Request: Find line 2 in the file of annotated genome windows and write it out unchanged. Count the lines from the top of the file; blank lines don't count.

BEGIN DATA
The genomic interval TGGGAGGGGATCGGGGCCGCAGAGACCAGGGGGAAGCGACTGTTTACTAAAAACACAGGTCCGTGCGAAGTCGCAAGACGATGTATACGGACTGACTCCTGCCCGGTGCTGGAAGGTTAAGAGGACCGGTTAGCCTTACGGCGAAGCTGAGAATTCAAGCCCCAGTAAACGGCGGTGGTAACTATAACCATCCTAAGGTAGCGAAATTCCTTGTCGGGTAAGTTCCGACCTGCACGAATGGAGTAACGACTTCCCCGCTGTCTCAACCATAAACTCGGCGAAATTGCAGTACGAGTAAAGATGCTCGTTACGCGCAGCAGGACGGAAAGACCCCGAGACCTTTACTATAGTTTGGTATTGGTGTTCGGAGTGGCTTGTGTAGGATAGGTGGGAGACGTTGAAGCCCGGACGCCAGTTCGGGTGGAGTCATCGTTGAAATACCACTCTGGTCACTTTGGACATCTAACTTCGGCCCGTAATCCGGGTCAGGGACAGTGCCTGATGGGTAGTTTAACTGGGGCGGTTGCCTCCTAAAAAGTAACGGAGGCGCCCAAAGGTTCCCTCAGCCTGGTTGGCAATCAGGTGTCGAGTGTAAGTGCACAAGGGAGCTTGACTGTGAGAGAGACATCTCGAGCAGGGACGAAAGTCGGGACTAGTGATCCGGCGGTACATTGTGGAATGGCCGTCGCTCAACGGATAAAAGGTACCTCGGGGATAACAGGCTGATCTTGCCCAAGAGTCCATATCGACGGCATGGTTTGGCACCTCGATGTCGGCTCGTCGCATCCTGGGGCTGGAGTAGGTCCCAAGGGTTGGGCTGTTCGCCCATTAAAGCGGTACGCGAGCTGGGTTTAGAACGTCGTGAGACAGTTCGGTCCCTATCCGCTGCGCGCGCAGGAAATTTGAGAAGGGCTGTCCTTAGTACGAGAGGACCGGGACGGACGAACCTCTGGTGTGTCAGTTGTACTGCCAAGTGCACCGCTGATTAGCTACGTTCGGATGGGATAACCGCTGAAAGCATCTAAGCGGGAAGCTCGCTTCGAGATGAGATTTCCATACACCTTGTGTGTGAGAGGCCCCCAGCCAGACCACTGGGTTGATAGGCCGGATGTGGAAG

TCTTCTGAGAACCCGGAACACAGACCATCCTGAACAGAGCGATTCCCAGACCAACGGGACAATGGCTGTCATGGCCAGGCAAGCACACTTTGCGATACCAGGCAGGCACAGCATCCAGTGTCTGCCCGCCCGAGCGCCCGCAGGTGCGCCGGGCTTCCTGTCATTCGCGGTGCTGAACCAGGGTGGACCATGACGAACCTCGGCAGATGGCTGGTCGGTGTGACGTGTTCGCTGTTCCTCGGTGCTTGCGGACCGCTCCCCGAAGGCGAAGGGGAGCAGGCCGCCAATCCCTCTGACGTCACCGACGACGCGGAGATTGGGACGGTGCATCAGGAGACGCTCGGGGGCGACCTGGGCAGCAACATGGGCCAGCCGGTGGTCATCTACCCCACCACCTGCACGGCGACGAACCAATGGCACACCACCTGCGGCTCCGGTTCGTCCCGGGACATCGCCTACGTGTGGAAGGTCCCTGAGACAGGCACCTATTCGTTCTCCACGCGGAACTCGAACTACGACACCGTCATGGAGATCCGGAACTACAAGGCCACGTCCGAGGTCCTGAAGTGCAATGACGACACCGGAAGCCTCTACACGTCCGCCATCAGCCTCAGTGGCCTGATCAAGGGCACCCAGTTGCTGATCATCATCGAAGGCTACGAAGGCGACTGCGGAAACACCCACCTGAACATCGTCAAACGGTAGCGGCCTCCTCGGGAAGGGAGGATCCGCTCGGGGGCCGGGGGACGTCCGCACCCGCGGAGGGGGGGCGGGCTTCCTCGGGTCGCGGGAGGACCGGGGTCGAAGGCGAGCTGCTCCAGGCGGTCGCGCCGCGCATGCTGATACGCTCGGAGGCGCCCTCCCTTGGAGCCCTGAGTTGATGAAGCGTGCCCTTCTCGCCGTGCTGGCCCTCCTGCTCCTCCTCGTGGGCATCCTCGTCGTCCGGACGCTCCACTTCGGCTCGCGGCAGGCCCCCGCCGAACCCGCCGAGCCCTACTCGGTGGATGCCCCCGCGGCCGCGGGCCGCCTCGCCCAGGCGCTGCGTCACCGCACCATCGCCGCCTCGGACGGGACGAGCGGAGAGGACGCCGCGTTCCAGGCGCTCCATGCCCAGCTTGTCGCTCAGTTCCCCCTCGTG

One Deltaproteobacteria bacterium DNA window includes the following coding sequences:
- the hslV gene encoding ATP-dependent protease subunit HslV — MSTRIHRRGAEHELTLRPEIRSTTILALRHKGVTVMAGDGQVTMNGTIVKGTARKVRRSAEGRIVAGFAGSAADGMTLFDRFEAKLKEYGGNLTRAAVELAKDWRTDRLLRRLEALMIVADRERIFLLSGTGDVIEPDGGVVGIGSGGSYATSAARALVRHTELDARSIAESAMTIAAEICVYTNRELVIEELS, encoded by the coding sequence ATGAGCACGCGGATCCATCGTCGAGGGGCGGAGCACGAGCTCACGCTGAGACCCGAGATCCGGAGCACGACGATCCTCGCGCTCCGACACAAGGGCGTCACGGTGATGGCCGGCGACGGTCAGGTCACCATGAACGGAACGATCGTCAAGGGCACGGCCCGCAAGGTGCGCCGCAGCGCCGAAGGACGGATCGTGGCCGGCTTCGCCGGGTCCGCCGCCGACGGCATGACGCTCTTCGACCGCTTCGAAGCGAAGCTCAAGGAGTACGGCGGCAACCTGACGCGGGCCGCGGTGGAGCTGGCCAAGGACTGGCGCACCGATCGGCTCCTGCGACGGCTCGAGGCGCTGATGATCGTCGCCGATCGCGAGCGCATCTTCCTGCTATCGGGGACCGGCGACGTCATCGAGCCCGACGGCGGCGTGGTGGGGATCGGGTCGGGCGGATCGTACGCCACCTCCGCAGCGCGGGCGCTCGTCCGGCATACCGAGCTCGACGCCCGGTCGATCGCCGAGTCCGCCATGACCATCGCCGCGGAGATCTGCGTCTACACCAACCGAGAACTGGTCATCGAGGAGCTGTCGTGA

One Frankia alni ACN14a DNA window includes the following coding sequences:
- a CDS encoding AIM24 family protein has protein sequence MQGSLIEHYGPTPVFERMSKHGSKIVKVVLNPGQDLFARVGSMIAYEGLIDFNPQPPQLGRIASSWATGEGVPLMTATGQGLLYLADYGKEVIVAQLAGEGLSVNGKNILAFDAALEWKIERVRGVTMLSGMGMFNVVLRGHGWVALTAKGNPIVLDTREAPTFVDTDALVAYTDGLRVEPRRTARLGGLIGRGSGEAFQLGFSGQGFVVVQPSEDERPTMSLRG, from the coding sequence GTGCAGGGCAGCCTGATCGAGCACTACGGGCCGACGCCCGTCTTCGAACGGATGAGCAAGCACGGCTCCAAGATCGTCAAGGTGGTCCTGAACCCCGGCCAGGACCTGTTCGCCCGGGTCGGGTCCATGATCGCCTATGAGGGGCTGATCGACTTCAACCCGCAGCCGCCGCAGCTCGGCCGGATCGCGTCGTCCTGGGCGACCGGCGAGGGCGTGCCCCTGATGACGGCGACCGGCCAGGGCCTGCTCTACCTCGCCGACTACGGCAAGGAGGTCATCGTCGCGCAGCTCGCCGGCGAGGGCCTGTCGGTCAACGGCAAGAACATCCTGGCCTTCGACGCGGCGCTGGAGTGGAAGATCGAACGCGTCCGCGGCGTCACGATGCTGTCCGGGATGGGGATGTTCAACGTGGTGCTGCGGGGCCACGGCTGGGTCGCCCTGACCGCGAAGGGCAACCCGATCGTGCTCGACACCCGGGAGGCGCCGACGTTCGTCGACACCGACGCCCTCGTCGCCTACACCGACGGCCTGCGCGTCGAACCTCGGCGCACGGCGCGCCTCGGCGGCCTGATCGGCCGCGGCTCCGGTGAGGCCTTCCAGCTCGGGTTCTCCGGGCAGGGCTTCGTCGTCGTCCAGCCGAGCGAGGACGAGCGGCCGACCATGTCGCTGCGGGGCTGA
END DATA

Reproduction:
TCTTCTGAGAACCCGGAACACAGACCATCCTGAACAGAGCGATTCCCAGACCAACGGGACAATGGCTGTCATGGCCAGGCAAGCACACTTTGCGATACCAGGCAGGCACAGCATCCAGTGTCTGCCCGCCCGAGCGCCCGCAGGTGCGCCGGGCTTCCTGTCATTCGCGGTGCTGAACCAGGGTGGACCATGACGAACCTCGGCAGATGGCTGGTCGGTGTGACGTGTTCGCTGTTCCTCGGTGCTTGCGGACCGCTCCCCGAAGGCGAAGGGGAGCAGGCCGCCAATCCCTCTGACGTCACCGACGACGCGGAGATTGGGACGGTGCATCAGGAGACGCTCGGGGGCGACCTGGGCAGCAACATGGGCCAGCCGGTGGTCATCTACCCCACCACCTGCACGGCGACGAACCAATGGCACACCACCTGCGGCTCCGGTTCGTCCCGGGACATCGCCTACGTGTGGAAGGTCCCTGAGACAGGCACCTATTCGTTCTCCACGCGGAACTCGAACTACGACACCGTCATGGAGATCCGGAACTACAAGGCCACGTCCGAGGTCCTGAAGTGCAATGACGACACCGGAAGCCTCTACACGTCCGCCATCAGCCTCAGTGGCCTGATCAAGGGCACCCAGTTGCTGATCATCATCGAAGGCTACGAAGGCGACTGCGGAAACACCCACCTGAACATCGTCAAACGGTAGCGGCCTCCTCGGGAAGGGAGGATCCGCTCGGGGGCCGGGGGACGTCCGCACCCGCGGAGGGGGGGCGGGCTTCCTCGGGTCGCGGGAGGACCGGGGTCGAAGGCGAGCTGCTCCAGGCGGTCGCGCCGCGCATGCTGATACGCTCGGAGGCGCCCTCCCTTGGAGCCCTGAGTTGATGAAGCGTGCCCTTCTCGCCGTGCTGGCCCTCCTGCTCCTCCTCGTGGGCATCCTCGTCGTCCGGACGCTCCACTTCGGCTCGCGGCAGGCCCCCGCCGAACCCGCCGAGCCCTACTCGGTGGATGCCCCCGCGGCCGCGGGCCGCCTCGCCCAGGCGCTGCGTCACCGCACCATCGCCGCCTCGGACGGGACGAGCGGAGAGGACGCCGCGTTCCAGGCGCTCCATGCCCAGCTTGTCGCTCAGTTCCCCCTCGTG